Rep. Barney Frank (D-Mass.), chairman of the House Financial Services Committee, told a Massachusetts audience at a recent town hall that the House will pass legislation this fall mandating a "complete audit" of the Federal Reserve.
The bill to audit the Fed, H.R. 1207, was introduced by libertarian Fed critic Rep. Ron Paul (R-Texas) and is backed by well over a majority of the House. Frank's comment suggests it won't just be left to languish in committee.
"I want to restrict the power of the Fed in a number of ways," said Frank in response to a question about the bill.
"They have had since 1932... the right to intervene in the economy almost whenever they" wanted to, Frank said, noting that the Fed relied on its extraordinary lending power to forward billions to financial institutions last fall. He intends to curtail that lending power, he said.
"Finally we will subject them to a complete audit," he said. "I have been working with Ron Paul, the main sponsor of that bill. He agrees that we don't want to have the audit appear as if it is influencing monetary policy, because that would be inflationary and Ron and I agree on that."
Defenders of an independent monetary policy, including much of the political elite of both parties, argue that politicizing monetary policy would destabilize the financial system, devalue the dollar and lead to higher interest rates.
"If monetary policy is seen as not being independent that could shake people's confidence in the dollar. I mean, we are dealing with a world of nervous people," Frank told HuffPost in June. A politicized monetary policy is assumed to be inflationary because politicians have an incentive to run-up deficits and then have inflation reduce the value of the debt -- a policy that would harm debt-holders such as China.
"One of the things the audit will show is what the Federal Reserve buys and sells, and that will be made public," Frank said. "But not instantly, because... you would have a lot of people trading off of that, and you would have too much impact on the market. Again Ron agrees with that, so we will probably have that data released after a time period of several months, enough time so it wouldn't be market-sensitive. That will be part of the overall Fed regulation that we are inducting."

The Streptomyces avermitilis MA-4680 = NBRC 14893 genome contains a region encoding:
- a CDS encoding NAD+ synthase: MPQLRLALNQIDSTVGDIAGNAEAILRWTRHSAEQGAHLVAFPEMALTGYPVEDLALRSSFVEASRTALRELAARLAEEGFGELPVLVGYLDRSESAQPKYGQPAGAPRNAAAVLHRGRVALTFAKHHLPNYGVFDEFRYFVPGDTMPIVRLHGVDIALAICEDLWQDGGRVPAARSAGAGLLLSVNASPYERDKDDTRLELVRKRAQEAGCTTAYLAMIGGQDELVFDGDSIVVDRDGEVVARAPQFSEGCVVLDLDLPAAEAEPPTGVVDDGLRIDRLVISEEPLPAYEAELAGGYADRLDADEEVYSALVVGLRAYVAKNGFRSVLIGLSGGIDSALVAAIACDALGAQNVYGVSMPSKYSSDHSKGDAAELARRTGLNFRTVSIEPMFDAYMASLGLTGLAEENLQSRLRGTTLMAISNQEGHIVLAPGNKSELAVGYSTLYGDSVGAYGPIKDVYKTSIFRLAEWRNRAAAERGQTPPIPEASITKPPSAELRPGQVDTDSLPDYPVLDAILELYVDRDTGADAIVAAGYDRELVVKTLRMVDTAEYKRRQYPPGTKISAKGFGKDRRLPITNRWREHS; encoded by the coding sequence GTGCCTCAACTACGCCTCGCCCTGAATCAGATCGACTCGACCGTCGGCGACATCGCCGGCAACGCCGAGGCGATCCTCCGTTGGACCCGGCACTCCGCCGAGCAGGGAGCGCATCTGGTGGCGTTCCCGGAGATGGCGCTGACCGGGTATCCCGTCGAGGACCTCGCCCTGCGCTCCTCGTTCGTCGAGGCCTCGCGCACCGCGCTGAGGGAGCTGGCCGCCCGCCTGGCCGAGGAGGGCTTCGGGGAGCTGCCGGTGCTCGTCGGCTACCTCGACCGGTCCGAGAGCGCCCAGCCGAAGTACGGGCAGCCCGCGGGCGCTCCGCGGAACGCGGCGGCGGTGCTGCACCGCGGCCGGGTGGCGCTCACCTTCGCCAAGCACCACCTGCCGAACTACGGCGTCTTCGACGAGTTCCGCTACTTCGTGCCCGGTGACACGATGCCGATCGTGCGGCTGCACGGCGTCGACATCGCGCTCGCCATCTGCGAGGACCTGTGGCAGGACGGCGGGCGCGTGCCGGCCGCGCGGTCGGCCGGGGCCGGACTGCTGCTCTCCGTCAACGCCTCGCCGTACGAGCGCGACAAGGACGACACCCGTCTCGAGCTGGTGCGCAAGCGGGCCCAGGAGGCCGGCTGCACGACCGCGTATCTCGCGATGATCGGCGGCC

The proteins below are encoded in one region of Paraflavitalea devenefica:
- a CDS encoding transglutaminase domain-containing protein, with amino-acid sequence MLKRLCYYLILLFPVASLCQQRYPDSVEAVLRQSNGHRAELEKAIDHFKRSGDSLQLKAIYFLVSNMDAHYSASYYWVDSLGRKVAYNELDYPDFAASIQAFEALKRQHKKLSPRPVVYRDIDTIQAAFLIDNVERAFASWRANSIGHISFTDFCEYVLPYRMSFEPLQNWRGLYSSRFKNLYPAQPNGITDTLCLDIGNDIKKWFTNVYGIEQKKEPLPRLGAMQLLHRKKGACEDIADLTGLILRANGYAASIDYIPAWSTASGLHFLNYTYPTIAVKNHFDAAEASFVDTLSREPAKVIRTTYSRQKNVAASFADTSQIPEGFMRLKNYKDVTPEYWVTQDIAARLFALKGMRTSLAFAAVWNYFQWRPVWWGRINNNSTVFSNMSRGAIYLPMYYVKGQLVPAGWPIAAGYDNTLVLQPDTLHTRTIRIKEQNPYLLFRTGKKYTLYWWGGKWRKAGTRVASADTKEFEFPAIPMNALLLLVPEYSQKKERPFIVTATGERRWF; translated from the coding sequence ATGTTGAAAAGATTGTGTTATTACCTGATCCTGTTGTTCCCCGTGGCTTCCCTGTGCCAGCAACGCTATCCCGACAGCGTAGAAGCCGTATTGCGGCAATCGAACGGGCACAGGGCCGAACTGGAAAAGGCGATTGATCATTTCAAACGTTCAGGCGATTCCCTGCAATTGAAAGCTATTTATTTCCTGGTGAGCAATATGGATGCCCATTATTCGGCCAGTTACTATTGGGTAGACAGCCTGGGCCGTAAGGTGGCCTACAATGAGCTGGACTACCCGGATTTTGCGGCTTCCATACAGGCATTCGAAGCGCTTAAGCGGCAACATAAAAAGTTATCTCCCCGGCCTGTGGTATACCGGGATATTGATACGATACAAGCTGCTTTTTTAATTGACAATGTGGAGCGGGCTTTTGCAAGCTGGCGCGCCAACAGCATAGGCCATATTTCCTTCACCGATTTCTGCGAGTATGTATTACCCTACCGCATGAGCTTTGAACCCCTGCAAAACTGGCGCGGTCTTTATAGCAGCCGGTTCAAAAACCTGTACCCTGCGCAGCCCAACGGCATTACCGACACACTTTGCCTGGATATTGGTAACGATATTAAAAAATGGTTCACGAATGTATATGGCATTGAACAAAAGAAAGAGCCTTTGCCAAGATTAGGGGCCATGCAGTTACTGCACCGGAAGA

The questioner followed up: "By the end of the year?"
"The House will pass it probably in October," said Frank.
The bill has steadily picked up co-sponsors since it was introduced, with rank-and-file Democrats and Republicans coming together in an unusual way. Rep. Dennis Kucinich (D-Ohio), who has his own legislation pressing for Fed transparency, became the symbolic 118th cosponsor of Paul's bill.
House passage will put pressure on the Senate to act. The upper chamber has had a similar bipartisan coming-together, with Sen. Bernie Sanders of Vermont, a socialist, and Sen. Jim DeMint (R-S.C.), as far from a socialist as imaginable, cosponsoring a version of Paul's bill.
Wall Street has been pushing back against opening up the Fed. A federal judge recently ordered it to disclose who the bank is lending to and what collateral it's getting in return. The Fed is appealing, arguing that such disclosure would damage it and the banks receiving the loans.
The Clearing House Association, a coalition of financial industry players, joined the Fed in protesting the decision.
"Experience in the banking industry has shown that when customers and market participants hear negative rumors about a bank, negative consequences inevitably flow," said Norman Nelson, vice president and general counsel for the group, according to Bloomberg. "Our members have accessed the discount window with the understanding that the Fed will not disclose information about their borrowing, especially their identity."
Clearing House members include: Bank of America, Bank of New York Mellon Corp., Citigroup, Deutsche Bank, HSBC, JPMorgan Chase and Wells Fargo.
Ryan Grim is the author of This Is Your Country On Drugs: The Secret History of Getting High in America
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